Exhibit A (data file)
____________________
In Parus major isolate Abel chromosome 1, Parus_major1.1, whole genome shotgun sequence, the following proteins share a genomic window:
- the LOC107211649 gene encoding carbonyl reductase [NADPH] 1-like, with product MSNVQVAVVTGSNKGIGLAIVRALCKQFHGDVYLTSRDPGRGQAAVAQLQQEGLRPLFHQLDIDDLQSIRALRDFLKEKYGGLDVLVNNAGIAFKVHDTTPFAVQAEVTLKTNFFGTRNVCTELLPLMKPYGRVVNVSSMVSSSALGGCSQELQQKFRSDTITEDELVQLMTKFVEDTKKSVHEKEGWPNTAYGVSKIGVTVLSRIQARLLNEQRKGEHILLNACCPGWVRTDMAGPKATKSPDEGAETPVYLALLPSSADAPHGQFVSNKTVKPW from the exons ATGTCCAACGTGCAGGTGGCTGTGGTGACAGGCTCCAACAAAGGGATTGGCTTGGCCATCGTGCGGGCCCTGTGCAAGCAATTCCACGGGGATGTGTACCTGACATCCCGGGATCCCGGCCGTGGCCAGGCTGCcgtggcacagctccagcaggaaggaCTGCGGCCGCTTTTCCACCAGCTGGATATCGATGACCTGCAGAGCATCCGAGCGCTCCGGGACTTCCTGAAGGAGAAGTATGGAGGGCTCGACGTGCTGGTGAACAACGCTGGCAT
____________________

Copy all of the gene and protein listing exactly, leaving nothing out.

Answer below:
In Parus major isolate Abel chromosome 1, Parus_major1.1, whole genome shotgun sequence, the following proteins share a genomic window:
- the LOC107211649 gene encoding carbonyl reductase [NADPH] 1-like, with product MSNVQVAVVTGSNKGIGLAIVRALCKQFHGDVYLTSRDPGRGQAAVAQLQQEGLRPLFHQLDIDDLQSIRALRDFLKEKYGGLDVLVNNAGIAFKVHDTTPFAVQAEVTLKTNFFGTRNVCTELLPLMKPYGRVVNVSSMVSSSALGGCSQELQQKFRSDTITEDELVQLMTKFVEDTKKSVHEKEGWPNTAYGVSKIGVTVLSRIQARLLNEQRKGEHILLNACCPGWVRTDMAGPKATKSPDEGAETPVYLALLPSSADAPHGQFVSNKTVKPW from the exons ATGTCCAACGTGCAGGTGGCTGTGGTGACAGGCTCCAACAAAGGGATTGGCTTGGCCATCGTGCGGGCCCTGTGCAAGCAATTCCACGGGGATGTGTACCTGACATCCCGGGATCCCGGCCGTGGCCAGGCTGCcgtggcacagctccagcaggaaggaCTGCGGCCGCTTTTCCACCAGCTGGATATCGATGACCTGCAGAGCATCCGAGCGCTCCGGGACTTCCTGAAGGAGAAGTATGGAGGGCTCGACGTGCTGGTGAACAACGCTGGCAT